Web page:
Who can vote in referenda on Irish unity?

In Northern Ireland, the 1998 Northern Ireland Act, states that the Secretary of State for NI must set out the franchise for the poll when calling it. There is no guidance in that Act as to what the franchise should be. McCrudden, Doyle and Kenny have explored the key legal issues involved and advised against any attempt to create a special franchise rule, just for a referendum – suggesting that the Northern Ireland Assembly franchise would fit with precedent in the UK and with international norms.1McCrudden, Christopher, Oran Doyle, and David Kenny. “The Franchise in Irish Unification Referendums.”; Irish Studies in International Affairs 32, no. 2 (2021): 183-213. While the UK could define who could vote without using an existing rule, if there was any attempt to seek to restrict the voting rights of people who may be deemed to be more likely to support a united Ireland, that would be a serious breach of the UK’s obligations under the GFA to exercise power ‘with rigorous impartiality on behalf of all the people in the diversity of their identities and traditions’.2GFA, Agreement between the two governments Article 1(v).

Using the NI Assembly franchise leaves two significant issues to resolve, ideally, as McCrudden et al. suggest, well before any referendum would be called: the age at which people can vote, and nationality restrictions. Unlike Scotland and Wales, the Northern Ireland Assembly does not control its own electoral system, because of the history of gerrymandering and discrimination under Stormont up to 1972. The rules are set by Westminster. However, NI is now out of step with Scotland and Wales, where those aged 16 and 17 can now vote. There are strong arguments that getting young people used to voting at a slightly younger age helps to promote active citizenship. Like most of Western Europe, those under 25 in NI are much less likely to vote than older people. This electoral change should be made for its own sake. It would be relatively neutral in its impact on a unity referendum. There are, compared to older cohorts, fewer self-defining unionists in the 18 to 25 age cohort according to surveys and that is likely to be true too for 16 and 17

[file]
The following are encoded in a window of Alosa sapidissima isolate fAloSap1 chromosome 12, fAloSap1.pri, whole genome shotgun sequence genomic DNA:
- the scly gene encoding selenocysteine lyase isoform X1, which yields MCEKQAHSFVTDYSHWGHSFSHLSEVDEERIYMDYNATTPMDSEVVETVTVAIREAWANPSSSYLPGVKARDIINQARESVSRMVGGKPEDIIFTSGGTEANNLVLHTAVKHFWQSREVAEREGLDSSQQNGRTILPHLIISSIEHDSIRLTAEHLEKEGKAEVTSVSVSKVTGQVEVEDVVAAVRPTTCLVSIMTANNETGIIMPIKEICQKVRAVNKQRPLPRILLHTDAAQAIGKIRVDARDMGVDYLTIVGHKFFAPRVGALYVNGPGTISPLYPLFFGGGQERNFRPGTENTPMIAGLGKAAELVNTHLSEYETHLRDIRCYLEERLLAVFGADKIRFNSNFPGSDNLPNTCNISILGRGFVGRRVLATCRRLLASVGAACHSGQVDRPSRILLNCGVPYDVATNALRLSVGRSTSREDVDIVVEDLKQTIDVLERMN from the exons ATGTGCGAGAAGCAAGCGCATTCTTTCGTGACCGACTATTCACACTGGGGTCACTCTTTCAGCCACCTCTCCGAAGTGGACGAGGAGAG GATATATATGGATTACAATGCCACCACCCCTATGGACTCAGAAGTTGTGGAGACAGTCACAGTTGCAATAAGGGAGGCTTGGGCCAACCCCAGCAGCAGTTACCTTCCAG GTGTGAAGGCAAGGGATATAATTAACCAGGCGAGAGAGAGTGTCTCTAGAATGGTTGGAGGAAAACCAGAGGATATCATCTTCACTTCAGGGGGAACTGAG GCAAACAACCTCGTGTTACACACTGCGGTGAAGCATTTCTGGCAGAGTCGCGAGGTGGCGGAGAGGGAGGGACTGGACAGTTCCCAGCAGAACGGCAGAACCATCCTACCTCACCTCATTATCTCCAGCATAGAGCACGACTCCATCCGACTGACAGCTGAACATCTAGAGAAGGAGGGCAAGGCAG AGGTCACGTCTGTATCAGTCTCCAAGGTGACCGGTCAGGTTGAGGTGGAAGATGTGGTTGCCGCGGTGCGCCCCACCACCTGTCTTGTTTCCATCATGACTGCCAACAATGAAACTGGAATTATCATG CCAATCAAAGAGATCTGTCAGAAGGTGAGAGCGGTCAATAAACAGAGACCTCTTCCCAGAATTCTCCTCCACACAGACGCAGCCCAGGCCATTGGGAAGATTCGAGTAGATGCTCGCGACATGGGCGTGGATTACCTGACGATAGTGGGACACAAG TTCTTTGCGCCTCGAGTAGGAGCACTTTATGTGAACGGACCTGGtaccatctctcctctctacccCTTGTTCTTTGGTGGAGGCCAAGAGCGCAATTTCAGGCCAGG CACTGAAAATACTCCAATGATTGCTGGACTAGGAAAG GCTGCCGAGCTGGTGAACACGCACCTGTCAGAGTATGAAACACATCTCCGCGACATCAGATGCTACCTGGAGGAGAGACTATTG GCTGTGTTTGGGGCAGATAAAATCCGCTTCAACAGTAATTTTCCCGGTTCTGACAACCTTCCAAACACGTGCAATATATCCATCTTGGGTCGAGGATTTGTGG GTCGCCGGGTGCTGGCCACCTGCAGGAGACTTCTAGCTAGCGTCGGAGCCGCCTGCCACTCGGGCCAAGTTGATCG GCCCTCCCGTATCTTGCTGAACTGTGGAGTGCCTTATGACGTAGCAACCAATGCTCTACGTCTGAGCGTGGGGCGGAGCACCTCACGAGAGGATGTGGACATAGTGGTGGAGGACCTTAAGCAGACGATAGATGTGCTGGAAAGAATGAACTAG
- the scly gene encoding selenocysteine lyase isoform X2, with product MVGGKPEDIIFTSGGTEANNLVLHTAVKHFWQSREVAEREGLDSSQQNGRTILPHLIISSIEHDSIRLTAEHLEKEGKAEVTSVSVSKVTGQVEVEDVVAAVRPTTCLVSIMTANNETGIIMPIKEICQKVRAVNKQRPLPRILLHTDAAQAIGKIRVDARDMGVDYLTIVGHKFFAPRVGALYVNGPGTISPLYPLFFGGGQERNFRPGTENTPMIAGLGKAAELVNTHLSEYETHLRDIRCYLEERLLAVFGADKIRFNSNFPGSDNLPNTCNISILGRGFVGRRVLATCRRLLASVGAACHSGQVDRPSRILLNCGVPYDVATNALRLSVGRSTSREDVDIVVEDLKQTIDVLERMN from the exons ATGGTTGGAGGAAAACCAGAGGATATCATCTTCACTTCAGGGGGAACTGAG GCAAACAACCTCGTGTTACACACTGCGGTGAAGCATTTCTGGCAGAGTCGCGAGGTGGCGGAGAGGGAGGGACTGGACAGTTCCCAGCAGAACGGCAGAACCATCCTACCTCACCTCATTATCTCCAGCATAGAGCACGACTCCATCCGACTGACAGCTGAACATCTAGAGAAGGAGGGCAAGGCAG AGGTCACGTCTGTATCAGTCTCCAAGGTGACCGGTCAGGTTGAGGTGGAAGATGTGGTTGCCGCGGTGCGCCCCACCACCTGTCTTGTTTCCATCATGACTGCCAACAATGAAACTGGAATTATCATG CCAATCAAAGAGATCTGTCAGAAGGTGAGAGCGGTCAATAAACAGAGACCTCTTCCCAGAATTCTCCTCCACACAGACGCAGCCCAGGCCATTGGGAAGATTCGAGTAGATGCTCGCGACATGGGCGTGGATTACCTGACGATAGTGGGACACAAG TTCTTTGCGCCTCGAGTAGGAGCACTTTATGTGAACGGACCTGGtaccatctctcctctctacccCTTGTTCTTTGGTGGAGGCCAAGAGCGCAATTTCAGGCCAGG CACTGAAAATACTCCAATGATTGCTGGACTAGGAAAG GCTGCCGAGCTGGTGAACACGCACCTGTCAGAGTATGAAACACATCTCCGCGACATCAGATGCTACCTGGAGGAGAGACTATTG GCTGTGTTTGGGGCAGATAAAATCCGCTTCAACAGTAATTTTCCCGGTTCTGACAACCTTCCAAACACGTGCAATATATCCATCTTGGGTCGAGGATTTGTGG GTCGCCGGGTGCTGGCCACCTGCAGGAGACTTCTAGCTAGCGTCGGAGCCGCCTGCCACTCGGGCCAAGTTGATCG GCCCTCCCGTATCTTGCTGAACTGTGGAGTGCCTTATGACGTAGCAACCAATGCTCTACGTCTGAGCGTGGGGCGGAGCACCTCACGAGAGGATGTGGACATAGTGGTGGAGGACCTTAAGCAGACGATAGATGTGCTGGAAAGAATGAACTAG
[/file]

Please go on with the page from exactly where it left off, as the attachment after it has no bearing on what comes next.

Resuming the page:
years olds. But unionism has a bigger problem with low voter turnout, so have more to gain from more active citizens. Therefore, extending the vote for Assembly elections to those aged 16 and over has the potential to be a consensus issue, but unfortunately, it is highly unlikely to be.

The second franchise issue to resolve in NI is the right to vote of long-term residents of NI, who are not Irish or British citizens. Commonwealth and EU citizens resident in NI could (until now) vote in local government and Assembly elections, as long as they were resident for the entire three month period prior to polling day, but non-EU/non-Commonwealth could not vote regardless of long they lived there. The voting rights of EU citizens in Assembly elections is one of the many aspects of Brexit still to be resolved. It was not covered in the Withdrawal Agreement and the UK Government has indicated it will seek to make bi-lateral arrangements with individual states. The ‘people of Northern Ireland’ is capable of many definitions; narrowly defined, it could be just British and Irish citizens, or it could be broadly defined as long-term residents regardless of passport held. It would, however, seem anachronistic at the very least, to allow Commonwealth citizens to vote, but not other long-term residents, apart from Irish citizens. A broad definition is more in keeping with a definition of ‘the people’ that is inclusive and recognizes a significant centre-ground that does not self-define as either Irish or British. There is no reliable research on the constitutional preferences of the relatively small population involved, but from the point of view of inclusiveness, they should be permitted to vote after some agreed period of residence.

In the Republic of Ireland, the question of who can vote in referenda on constitutional matters is clearly set out in law and is restricted to Irish citizens, who meet the residency requirements to be on the electoral register. At present British citizens can vote in Dáil and local elections but not Presidential elections or Constitutional referenda.

The Good Friday Agreement guarantees that the people of NI can identify as Irish or British or both and can hold Irish or British citizenship, or both. It also requires the Irish and British Governments to maintain this situation in the event of Irish unity. There is no explicit commitment to make any other changes in law. Many countries restrict voting rights and certain senior roles, such as leadership positions in police, military and intelligence services to citizens. However, there is a clear argument that, at the very least, voting for the head of state and constitutional change should be extended to British citizens who meet residency requirements in Ireland. Such a provision would give concrete meeting to a right to retain only a British passport in a united Ireland. It could be included as one of the enabling measures contained in the referendum in the Republic, to come into effect immediately upon the creation of a united Ireland, if the referenda are passed.

© John Doyle

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